We hire resume-blind, based on work-sample challenges.


... why nothing to you?

You're not likely to have much luck jumping straight into the R/B team pentesting or forensics world without either some practical experience or certification. With a firm tech background I can imagine you can re-train into a slightly lower position on the security totem pole pretty easily though. Certs can be a mixed bag - pretty much everyone knows they don't actually mean a whole hell of a lot other than a basic grasp of the concepts, but some places will still use them as HR filters. SANS exams can be helpful and are not particularly difficult, but as you said, are very expensive. I'm not really sure about current pay rates for sysadmin type work are, but I wouldn't expect that significant of a pay cut, if you encounter one at all.

Security as a field in general is definitely hiring, though. You'll almost certainly be able to get a job pretty much anywhere in a large variety of companies. For example, here in the Midwest there's a lot of health providers, insurance companies, and banks that have plenty of positions available at locally competitive rates (though bear in mind this exists outside the SV wage bubble) and they generally do not have any qualms about hiring older folks.

I come from a similar background as you and I've done CISSP from (ISC)2. I always thought it would be useless as I thought that I can't learn new stuff because I am sysadmin/SRE/shitty dev.

What I observed from a sysadmin/SRE perspective vs pure security team is that we speak 2 different languages. We often clashed with them and it brought frustrations on both sides.

The material cover in CISSP is very broad and not deep. I've done it on my own and I saved $6K. The book costs 80$ and it takes 3 to 6 months to complete. The exam is a real bitch though! Be sure to be very prepared.

In the end, it's the best moved that I've done in my career and I can now speak with the Security mafia.

Which book did you get?

My career arch is much like yours but at the same time I grew up wearing a greyhat much like how my beard is becoming: black then with time white was added. Most employers value security and actively encourage any efforts in increasing their security posture. Are there not efforts in your current career to "scratch the itch" so to speak? I would agree with many that certs are worthless unless you intend to work as a third party auditor but being able to "talk the talk and walk the walk" matters more.

Background in infrastructure is the best you can have - you will be far ahead compared to many newly educated ‘security engineers’, knowing the application domain.

What I would think about if I were you (was so 15 years ago - started as systems engineer in telco, although has been playing around with systems since childhood) is to try and capitalize on knowledge you’ve got - pick entrypoint to secuirty market as ‘security for X’, where X is the type of systems you’ve been administrating. This way, you’ll have a solid base of problem domain experience, and will be able to easily associate new learning material and new work challenges with experience you’ve already got.

Security is a huge domain of knowledge - being able to bite it with digestible chunks is crucial not to turn into another checklist drone or certified skript kiddie.

I was 36 when I got into security and have never looked back. The fastest, most lucrative route to security is through a role at a vendor. Start to get involved with security at your current job. Get to know the security team. Work on a project with them. Get to know the sales person from an up and coming vendor. Ask him/her abut an SE role. You can easily clear six figures.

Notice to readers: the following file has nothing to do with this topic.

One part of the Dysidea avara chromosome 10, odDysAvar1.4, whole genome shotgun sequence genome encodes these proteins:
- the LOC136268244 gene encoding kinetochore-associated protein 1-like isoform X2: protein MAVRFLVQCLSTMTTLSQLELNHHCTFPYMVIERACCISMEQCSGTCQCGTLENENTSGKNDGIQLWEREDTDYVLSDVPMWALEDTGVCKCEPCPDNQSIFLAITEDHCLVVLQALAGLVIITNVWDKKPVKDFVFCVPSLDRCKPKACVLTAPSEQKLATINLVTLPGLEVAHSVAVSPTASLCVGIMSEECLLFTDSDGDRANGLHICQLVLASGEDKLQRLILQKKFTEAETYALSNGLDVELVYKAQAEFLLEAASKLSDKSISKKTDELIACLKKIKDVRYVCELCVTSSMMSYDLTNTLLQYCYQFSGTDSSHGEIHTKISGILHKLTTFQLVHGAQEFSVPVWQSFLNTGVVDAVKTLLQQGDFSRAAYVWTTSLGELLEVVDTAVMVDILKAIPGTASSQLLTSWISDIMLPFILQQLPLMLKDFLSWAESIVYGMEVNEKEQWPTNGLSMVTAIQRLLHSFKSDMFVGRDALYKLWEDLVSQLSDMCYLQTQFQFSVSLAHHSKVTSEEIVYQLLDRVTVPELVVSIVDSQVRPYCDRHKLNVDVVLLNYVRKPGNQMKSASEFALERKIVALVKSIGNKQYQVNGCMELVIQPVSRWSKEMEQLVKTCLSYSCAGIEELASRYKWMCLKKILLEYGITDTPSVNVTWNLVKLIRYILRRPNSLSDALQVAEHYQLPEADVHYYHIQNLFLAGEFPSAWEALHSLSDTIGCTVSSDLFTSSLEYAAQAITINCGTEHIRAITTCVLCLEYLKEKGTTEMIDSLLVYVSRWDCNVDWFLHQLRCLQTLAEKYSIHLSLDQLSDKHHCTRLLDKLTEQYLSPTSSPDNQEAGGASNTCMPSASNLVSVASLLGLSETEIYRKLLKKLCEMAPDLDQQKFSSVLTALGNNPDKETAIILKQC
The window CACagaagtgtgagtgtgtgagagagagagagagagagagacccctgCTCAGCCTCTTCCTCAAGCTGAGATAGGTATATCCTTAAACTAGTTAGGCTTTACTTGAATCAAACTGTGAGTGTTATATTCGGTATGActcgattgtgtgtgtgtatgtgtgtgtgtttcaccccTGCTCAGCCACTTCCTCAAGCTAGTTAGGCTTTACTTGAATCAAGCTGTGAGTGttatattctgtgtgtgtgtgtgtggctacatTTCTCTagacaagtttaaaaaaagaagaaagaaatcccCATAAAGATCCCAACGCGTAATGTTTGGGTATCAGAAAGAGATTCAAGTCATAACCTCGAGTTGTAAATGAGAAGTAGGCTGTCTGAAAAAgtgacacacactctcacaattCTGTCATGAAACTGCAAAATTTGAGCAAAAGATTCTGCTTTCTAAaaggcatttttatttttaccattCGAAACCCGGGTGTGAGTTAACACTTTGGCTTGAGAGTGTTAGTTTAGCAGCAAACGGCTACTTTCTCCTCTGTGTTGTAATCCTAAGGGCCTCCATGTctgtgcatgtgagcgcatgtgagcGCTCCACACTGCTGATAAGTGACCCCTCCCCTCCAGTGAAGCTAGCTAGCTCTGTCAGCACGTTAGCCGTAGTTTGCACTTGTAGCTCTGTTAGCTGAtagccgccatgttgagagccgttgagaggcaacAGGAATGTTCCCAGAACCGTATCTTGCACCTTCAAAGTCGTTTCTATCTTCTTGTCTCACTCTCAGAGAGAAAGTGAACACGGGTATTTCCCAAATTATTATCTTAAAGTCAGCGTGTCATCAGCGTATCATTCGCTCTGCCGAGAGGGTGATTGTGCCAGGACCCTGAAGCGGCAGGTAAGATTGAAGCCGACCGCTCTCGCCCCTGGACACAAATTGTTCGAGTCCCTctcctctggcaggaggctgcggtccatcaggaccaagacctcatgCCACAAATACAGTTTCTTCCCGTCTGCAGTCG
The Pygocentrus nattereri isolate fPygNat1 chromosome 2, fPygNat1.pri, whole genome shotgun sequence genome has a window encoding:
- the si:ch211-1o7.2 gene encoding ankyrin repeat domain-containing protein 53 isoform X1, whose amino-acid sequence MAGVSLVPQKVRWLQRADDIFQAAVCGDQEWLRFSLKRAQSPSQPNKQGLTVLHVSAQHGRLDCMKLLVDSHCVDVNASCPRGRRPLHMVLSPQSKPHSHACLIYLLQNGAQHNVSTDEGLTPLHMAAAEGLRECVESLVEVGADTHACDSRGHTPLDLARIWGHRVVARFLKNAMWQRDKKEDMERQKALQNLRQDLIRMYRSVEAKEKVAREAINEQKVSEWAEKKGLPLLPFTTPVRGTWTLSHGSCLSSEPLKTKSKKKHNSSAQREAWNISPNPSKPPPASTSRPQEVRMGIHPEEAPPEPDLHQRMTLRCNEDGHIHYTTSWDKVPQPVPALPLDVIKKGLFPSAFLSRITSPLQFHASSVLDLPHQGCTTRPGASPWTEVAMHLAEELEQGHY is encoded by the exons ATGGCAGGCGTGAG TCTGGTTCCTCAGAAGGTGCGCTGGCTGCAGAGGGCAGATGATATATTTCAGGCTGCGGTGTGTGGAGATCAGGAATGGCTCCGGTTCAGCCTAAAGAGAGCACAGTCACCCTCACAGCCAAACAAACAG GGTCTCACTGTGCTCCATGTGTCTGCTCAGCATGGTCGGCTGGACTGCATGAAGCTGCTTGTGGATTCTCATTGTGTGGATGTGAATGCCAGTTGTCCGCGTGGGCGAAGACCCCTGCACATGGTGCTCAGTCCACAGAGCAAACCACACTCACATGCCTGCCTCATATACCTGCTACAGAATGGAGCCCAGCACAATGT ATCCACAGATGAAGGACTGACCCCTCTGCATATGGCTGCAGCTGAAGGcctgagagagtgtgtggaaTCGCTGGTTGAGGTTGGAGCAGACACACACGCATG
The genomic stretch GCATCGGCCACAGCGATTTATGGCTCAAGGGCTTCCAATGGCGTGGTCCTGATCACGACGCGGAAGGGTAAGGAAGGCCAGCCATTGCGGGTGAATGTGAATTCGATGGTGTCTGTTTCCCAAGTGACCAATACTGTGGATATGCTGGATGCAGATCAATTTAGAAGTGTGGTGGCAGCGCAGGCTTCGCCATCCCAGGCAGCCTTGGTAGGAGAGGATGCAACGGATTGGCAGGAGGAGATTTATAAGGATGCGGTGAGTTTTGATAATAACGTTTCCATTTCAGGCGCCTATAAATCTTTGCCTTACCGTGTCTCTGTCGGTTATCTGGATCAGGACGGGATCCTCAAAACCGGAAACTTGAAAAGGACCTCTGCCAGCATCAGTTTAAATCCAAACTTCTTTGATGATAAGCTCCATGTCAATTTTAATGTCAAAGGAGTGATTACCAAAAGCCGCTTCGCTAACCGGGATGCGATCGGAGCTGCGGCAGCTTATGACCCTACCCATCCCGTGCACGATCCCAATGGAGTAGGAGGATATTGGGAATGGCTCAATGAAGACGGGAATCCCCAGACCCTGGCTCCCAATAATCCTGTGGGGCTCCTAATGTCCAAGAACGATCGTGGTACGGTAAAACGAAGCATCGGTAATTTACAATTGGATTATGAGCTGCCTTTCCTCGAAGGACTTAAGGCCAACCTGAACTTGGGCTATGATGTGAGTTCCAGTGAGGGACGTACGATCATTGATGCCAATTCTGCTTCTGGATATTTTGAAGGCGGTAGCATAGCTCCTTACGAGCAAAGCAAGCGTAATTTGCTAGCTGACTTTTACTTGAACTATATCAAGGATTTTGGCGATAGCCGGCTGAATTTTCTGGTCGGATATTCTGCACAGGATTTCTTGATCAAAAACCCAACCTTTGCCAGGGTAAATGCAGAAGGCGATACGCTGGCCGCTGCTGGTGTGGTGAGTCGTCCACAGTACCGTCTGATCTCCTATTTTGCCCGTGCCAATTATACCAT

Find complements to what you do now that are security related and move from there. If you do devops and SRE, you’re a practitioner in security.

To the right organization, someone with your operational and Dev background is super useful. Many security orgs came from a policy background and have challenges because they lack experienced operations or dev focused people.

Make sure that you understand what you want to do. Map your experience to the appropriate security lingo. Understand the core concepts in NIST 800-53

A lot of the material you’ll find on the web about the industry is consulting focused.

Just an anecdote. I took an opportunity to break into security at 35, with a company that was willing to take a risk on a guy who showed up with a bit of knowledge and a lot of confidence.

I did good work, but expertise was thin on the ground. I discovered that while I like the subject matter a great deal, I didn't like is the chain of responsibility at that organization.

At one point I felt like I couldn't leave because the system would come off the rails if I wasn't there and I harbored some resentment. If you can find a place where you're working in an advisory capacity you won't run into that problem.

Are you seeing job openings where you are taking a big pay cut to work in security? That didn't used to be the case. I used to lament that the problem with my platonic ideal for QA people is paradoxical; the sort of person whom I would cherish as a QA person could spend a year retraining as a security auditor and make more money than me instead of 70% of what I'm making.

- Do the Matasano security challenges - Talk to tptacek (tqbf on twitter): they almost certainly have pointers and opinions

…or just wait for him to comment here.

> tptacek

I am waiting for his seminal thoughts on this actually...really.

I write resumes and consult to job seekers on search strategy topics. I've worked with several clients this year who have transitioned from more traditional IT/admin roles into security - for experienced pros I'd say that IT/admin types are the most common background (as opposed to software dev) for those seeking to enter infosec.